The biggest rally in a year for companies most tied to economic growth is generating gains for BlackRock Inc. and Federated Investors Inc., and the advance may continue after valuations slipped to a two-year low.
The price-earnings ratio for the Morgan Stanley Cyclical Index tracking manufacturers, commodity producers and transportation companies has been 6.7 percent below the multiple for the bank’s consumer index, a measure of drugmakers and food companies, on average since April 29. The discount is the widest since May 2009, two months after the Standard & Poor’s 500 Index completed a 57 percent drop, its worst decline in almost eight decades, data compiled by Bloomberg show.
Concern the economy is slowing created a buying opportunity in DuPont Co. and Microsoft Corp., which climbed at least 4.8 percent last week, according to Kevin Rendino, a money manager at New York-based BlackRock, which oversees $3.65 trillion. Companies in the cyclical index may boost earnings more than 23 percent in 2011 and 2012, completing the biggest three-year advance on record, according to estimates compiled by Bloomberg.
“The group has rallied because it became very obvious to some people that we swung too far in the world-is-going-to-end campaign,” Rendino said. “The idea is whether or not the economy is going to grow in the second half of the year. The answer for that question is yes.”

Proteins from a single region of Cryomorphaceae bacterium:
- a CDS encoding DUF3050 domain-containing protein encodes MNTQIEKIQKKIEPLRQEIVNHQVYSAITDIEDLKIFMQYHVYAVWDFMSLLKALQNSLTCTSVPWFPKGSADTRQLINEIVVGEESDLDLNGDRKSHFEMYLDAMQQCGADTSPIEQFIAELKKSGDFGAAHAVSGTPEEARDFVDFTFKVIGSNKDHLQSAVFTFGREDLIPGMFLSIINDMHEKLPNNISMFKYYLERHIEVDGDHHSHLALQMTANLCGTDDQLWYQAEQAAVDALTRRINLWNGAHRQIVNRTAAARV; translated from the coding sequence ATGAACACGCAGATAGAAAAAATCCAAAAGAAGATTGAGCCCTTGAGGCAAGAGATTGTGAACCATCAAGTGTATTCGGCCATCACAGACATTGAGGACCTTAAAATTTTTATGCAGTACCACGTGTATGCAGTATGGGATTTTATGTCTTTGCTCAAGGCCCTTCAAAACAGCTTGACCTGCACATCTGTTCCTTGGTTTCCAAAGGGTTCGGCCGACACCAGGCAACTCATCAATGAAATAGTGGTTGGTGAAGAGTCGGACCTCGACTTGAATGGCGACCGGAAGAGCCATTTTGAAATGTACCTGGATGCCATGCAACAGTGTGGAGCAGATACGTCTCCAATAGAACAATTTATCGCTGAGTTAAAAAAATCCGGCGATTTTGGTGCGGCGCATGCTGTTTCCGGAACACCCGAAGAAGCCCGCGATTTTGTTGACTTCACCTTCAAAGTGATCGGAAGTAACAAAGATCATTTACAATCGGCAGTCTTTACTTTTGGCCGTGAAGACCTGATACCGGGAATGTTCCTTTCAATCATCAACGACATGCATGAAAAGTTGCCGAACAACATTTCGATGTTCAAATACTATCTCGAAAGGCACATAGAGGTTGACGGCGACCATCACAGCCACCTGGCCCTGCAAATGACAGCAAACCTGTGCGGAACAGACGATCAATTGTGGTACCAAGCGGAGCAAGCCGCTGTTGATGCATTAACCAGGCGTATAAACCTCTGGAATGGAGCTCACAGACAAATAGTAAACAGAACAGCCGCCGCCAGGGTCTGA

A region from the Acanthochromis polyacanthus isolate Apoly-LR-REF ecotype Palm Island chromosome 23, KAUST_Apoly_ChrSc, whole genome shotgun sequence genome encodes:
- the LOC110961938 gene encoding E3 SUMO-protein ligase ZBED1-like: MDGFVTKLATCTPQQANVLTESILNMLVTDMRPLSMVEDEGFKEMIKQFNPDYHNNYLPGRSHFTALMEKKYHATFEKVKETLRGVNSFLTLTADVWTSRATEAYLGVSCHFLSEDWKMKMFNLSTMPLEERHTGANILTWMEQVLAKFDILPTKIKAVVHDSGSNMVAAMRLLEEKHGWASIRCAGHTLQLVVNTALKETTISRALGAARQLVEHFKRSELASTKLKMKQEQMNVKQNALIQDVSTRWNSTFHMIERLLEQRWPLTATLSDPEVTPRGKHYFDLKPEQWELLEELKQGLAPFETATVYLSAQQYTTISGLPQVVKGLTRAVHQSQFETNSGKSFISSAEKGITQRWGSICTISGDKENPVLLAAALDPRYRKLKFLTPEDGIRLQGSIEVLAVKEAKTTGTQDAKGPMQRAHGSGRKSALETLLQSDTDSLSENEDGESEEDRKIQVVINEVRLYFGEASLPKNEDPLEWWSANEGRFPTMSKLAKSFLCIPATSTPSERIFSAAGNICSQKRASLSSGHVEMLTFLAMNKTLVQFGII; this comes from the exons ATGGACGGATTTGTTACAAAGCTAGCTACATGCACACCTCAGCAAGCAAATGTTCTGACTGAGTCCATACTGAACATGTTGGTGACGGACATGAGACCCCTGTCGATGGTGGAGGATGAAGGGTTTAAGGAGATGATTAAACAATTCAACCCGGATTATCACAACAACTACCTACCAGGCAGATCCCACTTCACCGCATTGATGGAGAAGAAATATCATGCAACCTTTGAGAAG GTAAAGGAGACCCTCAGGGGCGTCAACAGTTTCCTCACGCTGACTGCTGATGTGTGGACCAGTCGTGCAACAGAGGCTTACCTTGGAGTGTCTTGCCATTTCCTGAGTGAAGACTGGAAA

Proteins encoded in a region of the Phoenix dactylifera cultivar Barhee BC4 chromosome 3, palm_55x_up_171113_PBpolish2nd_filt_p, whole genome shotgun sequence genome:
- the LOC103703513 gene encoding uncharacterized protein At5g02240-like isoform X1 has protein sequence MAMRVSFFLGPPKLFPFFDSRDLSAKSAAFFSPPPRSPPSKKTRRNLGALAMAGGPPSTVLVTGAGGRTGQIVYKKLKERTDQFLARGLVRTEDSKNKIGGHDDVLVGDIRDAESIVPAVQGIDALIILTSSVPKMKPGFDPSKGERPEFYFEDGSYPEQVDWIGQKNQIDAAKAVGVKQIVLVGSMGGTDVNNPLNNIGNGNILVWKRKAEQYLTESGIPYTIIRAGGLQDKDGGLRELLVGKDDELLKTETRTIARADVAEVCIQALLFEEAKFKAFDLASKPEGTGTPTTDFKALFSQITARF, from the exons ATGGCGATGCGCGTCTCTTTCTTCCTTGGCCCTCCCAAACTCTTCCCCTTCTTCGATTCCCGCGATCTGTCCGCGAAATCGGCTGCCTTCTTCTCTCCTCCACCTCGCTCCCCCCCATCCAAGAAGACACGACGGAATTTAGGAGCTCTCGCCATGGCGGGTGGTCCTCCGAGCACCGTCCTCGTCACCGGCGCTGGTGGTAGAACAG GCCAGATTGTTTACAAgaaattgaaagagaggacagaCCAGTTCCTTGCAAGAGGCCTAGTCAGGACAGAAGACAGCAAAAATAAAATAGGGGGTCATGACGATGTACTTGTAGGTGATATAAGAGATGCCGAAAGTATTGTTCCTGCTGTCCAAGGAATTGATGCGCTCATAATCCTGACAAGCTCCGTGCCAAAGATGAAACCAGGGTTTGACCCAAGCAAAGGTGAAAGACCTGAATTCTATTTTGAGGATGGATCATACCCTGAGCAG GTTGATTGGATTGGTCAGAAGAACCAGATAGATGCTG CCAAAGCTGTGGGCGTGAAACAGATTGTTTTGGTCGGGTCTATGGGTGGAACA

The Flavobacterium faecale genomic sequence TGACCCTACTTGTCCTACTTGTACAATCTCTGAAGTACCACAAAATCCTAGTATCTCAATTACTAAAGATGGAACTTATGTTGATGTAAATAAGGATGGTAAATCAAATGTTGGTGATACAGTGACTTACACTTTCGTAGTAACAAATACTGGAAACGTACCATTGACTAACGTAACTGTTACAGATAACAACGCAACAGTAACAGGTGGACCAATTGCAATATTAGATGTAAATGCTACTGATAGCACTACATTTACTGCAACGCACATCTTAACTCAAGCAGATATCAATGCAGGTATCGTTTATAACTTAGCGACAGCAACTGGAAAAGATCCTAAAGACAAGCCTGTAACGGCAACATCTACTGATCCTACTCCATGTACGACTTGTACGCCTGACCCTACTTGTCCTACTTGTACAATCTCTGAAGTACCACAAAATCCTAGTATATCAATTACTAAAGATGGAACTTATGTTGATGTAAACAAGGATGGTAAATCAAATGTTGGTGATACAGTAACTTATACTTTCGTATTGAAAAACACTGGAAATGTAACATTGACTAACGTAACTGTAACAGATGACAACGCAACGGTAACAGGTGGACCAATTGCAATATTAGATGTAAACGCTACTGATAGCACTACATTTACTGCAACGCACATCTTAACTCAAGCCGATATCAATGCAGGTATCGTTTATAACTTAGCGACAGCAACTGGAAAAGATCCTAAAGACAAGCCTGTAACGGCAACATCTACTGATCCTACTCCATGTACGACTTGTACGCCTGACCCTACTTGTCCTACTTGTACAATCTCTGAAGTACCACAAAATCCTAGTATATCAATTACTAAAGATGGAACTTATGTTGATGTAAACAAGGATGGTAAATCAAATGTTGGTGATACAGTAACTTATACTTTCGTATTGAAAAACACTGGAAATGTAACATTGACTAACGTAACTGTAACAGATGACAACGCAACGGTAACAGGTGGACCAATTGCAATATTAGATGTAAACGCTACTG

Earnings for the 30 companies in the cyclical gauge, which includes Wilmington, Delaware-based DuPont and FedEx Corp. in Memphis, Tennessee, will climb 30 percent this year and 23 percent in 2012, according to analyst estimates compiled by Bloomberg. Should next year’s forecast come true, profits for the companies will have advanced sevenfold since 2009, compared with a 134 percent gain in the consumer index.
Based on analyst estimates for 2012, stocks in the measure are trading for 11.6 times earnings, compared with the average since 1993 of 17.5 times reported profits. Morgan Stanley’s consumer gauge trades for 12.5 times forecast income, according to data compiled by Bloomberg. The cyclical index has doubled since May 2009, the last time the valuation spread was this wide, data compiled by Bloomberg show.
U.S. stocks rallied last week after Greek lawmakers passed a package of austerity measures needed to avoid default and earnings from Nike Inc. and Monsanto Co. exceeded analyst estimates. The S&P 500 rose 5.6 percent to 1,339.67, its second gain in nine weeks, while Morgan Stanley’s cyclical index advanced 6.6 percent. The index lost 0.1 percent to 1,337.88 at 4 p.m. in New York today.
“We’re in that camp that in the second half the economy will recover,” said James Dunigan, chief investment officer in Philadelphia for PNC Wealth Management, which oversees $110 billion. His firm’s holdings include Eaton Corp., a maker of truck transmission systems in Cleveland, and Milwaukee-based mining equipment producer Joy Global Inc. Cyclical companies “are cheap based upon accelerating revenue and earnings,” he said.
Energy producers and industrials will only prove inexpensive should the economic expansion accelerate, said Howard Ward, a money manager at Mario Gabelli’s Gamco Investors Inc. Those companies will trail the market should Greece’s debt crisis lead to a weakening of global growth.
‘Extend and Pretend’